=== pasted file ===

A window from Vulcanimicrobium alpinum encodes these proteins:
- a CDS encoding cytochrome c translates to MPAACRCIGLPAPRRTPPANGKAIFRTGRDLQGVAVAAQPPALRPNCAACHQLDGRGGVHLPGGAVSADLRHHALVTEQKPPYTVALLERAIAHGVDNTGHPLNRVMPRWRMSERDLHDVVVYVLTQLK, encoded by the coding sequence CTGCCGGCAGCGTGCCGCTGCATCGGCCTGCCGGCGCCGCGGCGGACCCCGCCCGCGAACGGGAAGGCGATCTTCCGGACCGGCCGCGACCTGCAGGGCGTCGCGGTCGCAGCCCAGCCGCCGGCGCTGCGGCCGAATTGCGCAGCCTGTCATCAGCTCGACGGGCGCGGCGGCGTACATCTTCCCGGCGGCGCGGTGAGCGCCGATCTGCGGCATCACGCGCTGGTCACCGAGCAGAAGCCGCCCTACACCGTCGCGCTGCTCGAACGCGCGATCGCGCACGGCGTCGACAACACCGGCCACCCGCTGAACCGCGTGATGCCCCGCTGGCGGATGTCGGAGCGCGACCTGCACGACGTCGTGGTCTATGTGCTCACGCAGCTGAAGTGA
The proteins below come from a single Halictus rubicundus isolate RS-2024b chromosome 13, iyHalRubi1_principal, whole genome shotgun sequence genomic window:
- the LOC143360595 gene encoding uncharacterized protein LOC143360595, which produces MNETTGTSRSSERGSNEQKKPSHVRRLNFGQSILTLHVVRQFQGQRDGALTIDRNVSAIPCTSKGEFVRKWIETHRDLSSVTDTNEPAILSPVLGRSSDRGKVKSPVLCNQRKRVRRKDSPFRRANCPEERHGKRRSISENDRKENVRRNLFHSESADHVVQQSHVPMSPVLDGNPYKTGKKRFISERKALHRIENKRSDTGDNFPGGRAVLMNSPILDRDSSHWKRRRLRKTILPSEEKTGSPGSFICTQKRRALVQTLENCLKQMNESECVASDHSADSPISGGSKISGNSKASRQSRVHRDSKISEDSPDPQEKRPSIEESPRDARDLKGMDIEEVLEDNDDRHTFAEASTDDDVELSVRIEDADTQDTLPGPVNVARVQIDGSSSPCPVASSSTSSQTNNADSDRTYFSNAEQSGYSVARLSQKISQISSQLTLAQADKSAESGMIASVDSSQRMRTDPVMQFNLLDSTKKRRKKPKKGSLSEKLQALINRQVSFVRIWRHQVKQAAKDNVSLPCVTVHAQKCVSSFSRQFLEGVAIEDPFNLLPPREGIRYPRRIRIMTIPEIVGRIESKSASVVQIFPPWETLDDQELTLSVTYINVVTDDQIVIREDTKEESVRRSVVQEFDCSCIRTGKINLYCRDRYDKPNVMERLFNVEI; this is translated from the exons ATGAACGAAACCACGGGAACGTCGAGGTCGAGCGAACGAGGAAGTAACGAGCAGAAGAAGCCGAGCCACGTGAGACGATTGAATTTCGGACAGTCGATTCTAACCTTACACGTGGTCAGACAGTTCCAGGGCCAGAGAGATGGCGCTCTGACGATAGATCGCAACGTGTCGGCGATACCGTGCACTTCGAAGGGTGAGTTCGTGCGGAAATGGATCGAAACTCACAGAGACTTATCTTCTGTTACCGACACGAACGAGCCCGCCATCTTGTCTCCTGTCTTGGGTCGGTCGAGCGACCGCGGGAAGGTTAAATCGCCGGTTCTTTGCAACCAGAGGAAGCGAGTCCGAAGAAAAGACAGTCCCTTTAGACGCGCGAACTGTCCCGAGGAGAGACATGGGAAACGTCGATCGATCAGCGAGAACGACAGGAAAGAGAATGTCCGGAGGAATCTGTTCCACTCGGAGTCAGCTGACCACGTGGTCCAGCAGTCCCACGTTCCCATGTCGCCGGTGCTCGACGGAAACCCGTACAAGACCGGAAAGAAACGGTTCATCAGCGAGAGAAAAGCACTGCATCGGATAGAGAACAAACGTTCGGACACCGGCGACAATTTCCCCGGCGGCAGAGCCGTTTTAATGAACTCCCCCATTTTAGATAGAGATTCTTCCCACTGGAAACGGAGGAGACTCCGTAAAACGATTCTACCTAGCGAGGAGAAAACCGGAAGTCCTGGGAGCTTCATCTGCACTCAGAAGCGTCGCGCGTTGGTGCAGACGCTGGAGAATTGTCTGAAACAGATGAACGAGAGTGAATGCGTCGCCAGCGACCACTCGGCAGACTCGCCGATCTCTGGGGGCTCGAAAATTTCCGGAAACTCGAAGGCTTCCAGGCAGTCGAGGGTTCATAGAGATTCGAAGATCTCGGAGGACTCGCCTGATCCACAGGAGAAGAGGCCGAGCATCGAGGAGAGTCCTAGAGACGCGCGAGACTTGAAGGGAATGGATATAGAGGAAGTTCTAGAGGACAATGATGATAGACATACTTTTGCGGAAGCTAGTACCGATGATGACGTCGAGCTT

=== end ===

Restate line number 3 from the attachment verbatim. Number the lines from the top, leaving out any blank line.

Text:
The proteins below come from a single Halictus rubicundus isolate RS-2024b chromosome 13, iyHalRubi1_principal, whole genome shotgun sequence genomic window: